December 10, 2018
Here are stories you need to know this week.
As public servants, federal employees take an oath of office by which they swear to “support and defend the Constitution of the United States” and “faithfully discharge the duties of the office” on which they are about to enter.
The Constitution not only creates our national government but also defines the role and responsibilities of government employees to “establish justice, insure domestic tranquility, provide for the common defense, promote the general welfare, and secure the blessings of liberty.”
Federal employees take their oath of office and their agency’s mission seriously. They have for generations faithfully executed their duties to serve public interest, and we don’t expect that to change in 2018 despite new challenges.
Federal employees show up for work despite severe staffing shortages, budget cuts, and attacks on their mission, compensation, and voice at work.
They show up for work despite the fact that nearly one year into the Trump presidency, hundreds of key positions in the government have either not been confirmed by the Senate or even nominated. The president himself said he intends to leave many jobs empty.
Here are a few examples of government employees doing what they have been hired to do despite the odds:
1. Serving the American public
There are 49,000 vacancies at the Department of Veterans Affairs, and politicians are not in a rush to fill these positions. Instead, they’re hoping to send veterans to for-profit private hospitals that are often not specialized in veterans’ illnesses. At VA hospitals across the country, VA employees are doing the best they can despite being severely understaffed. One in three VA employees are veterans, and they have taken to the streets to shine a spotlight on the understaffing issue that puts veterans’ lives at risk.
At the Social Security Administration, employees are doing the best they can to handle an influx of baby boomers seeking their earned benefits after SSA shut down at least 64 field offices and 533 contact stations. These cuts have resulted in a loss of 3,200 field employees and 450 tele-service agents. The administration and politicians are seeking even more cuts in 2018 and beyond. As Social Security is not only for retirees but also for people with disabilities and children who lost their parents, the workload is expected to increase by 32% by 2025.
2. Saving lives
The employees at the Environmental Protection Agency are indeed unsung heroes who are committed to protecting public health despite attacks on their very mission. It’s not easy working for an administrator who spent his entire career suing the EPA on behalf of polluters. It’s not easy having to endure severe cuts to important programs that save lives, including the Superfund program that cleans up America’s most toxic sites. To protect the public they serve, they’ve joined environmental groups to protest this bad policy.
At health agencies like the National Institutes of Health and the Center for Disease Control, world-class researchers and scientists are committed to finding cures to disease even though the administration has sought massive cuts to medical research, scientific research, and disease prevention programs.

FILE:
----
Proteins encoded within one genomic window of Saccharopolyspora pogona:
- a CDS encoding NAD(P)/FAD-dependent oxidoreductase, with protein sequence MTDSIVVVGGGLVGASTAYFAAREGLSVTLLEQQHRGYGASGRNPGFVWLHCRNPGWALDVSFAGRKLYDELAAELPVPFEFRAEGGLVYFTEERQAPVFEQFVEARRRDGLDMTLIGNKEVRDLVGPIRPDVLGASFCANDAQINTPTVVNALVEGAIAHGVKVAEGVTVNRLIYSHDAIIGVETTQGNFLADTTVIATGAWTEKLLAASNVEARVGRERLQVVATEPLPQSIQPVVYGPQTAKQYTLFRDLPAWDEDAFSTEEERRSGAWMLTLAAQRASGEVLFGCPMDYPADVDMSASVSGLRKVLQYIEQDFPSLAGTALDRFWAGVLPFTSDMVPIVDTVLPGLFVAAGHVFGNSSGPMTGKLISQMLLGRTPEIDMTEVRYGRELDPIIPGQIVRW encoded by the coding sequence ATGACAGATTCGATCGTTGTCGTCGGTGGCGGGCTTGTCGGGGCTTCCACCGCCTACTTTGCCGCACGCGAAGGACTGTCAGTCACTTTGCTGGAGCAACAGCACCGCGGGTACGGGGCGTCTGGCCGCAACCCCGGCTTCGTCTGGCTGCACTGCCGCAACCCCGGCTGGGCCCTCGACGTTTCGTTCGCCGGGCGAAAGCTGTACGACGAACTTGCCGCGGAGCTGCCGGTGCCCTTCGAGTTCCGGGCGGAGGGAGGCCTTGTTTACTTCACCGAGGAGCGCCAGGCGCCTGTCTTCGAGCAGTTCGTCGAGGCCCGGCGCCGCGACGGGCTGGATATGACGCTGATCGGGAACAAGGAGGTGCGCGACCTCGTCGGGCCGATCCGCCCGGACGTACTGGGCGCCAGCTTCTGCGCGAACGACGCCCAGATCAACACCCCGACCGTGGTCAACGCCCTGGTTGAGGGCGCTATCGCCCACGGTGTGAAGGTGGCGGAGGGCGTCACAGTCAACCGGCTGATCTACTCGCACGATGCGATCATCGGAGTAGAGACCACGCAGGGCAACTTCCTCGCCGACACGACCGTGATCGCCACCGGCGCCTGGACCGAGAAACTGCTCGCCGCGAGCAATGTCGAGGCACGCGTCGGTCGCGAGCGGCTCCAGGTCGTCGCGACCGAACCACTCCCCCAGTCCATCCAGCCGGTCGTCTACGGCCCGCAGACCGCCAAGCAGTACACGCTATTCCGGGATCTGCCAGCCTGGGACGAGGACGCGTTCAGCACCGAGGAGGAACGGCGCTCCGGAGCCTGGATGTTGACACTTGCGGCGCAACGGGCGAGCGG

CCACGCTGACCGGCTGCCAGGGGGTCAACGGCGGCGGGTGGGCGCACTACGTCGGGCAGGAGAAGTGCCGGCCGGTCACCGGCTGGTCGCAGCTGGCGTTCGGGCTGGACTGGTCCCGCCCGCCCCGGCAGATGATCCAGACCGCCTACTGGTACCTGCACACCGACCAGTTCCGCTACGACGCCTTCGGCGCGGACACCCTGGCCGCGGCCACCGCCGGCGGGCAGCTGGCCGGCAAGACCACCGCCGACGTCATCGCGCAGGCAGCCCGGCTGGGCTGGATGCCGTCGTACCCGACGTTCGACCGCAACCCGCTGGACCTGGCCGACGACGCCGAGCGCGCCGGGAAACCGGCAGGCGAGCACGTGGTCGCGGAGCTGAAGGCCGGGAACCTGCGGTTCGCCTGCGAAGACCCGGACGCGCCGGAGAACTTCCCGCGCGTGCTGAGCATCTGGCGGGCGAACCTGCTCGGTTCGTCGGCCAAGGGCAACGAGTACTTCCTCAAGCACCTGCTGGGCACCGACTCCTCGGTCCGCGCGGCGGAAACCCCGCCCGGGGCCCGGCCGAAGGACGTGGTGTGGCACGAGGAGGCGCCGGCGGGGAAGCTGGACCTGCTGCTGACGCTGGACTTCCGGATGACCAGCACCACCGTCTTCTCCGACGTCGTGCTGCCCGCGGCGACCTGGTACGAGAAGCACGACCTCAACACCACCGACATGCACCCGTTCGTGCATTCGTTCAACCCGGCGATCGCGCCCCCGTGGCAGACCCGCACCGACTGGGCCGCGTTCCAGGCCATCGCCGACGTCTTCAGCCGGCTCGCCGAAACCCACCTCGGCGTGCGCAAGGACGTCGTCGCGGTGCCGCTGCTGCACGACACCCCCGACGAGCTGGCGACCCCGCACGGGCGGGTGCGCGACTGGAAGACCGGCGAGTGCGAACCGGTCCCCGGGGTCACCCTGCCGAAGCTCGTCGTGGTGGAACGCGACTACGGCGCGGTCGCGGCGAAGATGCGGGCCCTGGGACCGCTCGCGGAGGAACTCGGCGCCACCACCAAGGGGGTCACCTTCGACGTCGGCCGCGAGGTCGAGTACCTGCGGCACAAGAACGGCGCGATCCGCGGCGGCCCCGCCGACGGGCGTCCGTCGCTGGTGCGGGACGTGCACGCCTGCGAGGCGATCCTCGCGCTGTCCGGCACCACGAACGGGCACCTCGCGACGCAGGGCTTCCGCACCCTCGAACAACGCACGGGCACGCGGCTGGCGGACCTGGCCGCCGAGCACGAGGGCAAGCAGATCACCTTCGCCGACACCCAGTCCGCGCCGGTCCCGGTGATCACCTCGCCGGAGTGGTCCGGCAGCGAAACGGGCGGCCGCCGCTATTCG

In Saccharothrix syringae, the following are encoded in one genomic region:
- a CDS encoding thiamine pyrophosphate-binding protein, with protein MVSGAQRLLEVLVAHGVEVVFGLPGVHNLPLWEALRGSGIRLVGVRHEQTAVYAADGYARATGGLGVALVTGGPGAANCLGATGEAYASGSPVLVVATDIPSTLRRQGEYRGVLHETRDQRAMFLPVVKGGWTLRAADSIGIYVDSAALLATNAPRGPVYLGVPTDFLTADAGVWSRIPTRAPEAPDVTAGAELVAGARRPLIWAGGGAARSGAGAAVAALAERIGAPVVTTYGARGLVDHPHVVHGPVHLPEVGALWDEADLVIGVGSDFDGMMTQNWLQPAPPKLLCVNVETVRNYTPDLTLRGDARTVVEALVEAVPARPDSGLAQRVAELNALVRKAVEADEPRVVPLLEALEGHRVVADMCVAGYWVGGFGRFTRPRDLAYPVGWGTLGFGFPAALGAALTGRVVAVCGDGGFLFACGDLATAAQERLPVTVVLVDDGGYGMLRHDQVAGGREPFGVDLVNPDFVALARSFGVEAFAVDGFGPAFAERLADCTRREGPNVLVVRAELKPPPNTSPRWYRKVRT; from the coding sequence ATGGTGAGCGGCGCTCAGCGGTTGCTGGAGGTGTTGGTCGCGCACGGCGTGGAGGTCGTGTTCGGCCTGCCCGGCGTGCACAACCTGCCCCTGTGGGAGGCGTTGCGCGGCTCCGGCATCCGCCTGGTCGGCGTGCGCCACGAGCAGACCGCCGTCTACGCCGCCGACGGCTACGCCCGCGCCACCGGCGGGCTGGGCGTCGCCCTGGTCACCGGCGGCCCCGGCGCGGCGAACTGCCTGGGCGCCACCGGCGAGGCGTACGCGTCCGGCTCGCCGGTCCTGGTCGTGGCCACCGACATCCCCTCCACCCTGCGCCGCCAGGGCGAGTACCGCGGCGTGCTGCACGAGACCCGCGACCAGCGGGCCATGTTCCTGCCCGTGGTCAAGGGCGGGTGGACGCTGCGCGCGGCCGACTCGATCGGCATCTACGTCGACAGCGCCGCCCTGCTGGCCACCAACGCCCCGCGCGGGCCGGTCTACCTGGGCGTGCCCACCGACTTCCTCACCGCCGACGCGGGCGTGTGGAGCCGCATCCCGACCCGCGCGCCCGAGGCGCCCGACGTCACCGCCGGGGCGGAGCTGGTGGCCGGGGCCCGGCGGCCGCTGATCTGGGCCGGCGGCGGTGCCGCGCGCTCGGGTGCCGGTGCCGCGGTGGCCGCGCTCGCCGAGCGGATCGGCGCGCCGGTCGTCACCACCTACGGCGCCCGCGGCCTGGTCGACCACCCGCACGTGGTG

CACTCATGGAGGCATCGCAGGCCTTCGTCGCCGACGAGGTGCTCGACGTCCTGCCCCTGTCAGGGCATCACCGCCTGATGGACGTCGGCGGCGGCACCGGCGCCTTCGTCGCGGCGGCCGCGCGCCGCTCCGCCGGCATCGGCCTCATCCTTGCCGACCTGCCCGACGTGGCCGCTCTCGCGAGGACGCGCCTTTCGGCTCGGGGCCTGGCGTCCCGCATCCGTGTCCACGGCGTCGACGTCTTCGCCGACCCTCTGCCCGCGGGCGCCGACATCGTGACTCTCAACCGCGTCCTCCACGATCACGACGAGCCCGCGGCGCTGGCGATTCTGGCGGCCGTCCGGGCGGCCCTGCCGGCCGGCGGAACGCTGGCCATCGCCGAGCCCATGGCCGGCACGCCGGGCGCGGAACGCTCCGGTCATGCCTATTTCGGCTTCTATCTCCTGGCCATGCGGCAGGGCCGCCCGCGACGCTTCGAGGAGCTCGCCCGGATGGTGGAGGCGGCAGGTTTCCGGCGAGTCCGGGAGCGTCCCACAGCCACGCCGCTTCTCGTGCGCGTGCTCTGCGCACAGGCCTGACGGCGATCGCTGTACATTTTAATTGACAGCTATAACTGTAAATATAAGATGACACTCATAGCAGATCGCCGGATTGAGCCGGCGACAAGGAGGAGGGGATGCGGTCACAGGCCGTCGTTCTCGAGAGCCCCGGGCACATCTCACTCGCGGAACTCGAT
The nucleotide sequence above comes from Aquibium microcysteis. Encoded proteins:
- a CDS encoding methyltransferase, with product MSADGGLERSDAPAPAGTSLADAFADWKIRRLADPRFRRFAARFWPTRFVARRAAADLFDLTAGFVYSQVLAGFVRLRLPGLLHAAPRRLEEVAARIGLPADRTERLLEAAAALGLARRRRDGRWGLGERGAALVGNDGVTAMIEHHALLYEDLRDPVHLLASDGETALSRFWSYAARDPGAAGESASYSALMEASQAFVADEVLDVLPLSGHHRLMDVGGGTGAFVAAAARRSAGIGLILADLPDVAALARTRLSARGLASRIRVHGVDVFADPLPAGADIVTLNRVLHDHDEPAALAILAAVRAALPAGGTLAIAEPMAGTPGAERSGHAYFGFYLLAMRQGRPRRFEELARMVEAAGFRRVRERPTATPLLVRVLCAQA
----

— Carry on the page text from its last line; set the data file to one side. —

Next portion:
Last year’s hurricane season was one of the worst in history, and FEMA employees who sprang into action proved why the administration’s intent to cut natural disaster funding is a bad idea.
3. Making America proud
NASA scientists and their mission to further knowledge of our home planet and the search for life on other worlds never cease to amaze us. From Apollo 13’s journey to the Moon to Pioneer 10’s flight to Jupiter, what they have accomplished is a source of pride for us all. NASA’s space technologies have also given birth to various everyday products that Americans benefit from, including firefighter gear, LED lights, artificial limbs, and anti-icing systems. NASA employees continue their space exploration despite inconsistent budgets and a constant threat of a government shutdown.
4. Protecting the homeland
TSA is facing a budget cut that would eliminate some important security programs, but TSA officers continue to do an amazing job protecting air travelers. Last year, they confiscated more guns at airports, ensuring passengers are safe. There were no commercial passenger jet deaths anywhere in the world in 2017 in part because of the passenger screening done by TSA agents.
Defense civilian employees are doing a terrific job supporting our war fighters despite facing a constant push from special interests to have their jobs privatized. These employees are aircraft mechanics who keep the aircraft and our pilots safe, accountants who make sure our soldiers get paid on time, IT specialists who keep our systems secure and running. And the list goes on.
If you are a federal employee and haven’t joined AFGE, join us now and be a part of the movement that builds a government that works for all Americans and not just the rich and powerful.
Here are stories you need to know this week.
Nearly 72,000 federal employees will begin receiving higher locality payments in January.
On Dec. 6, the House and Senate passed, and President Trump signed, a short-term stopgap bill that funds the government through Dec. 21.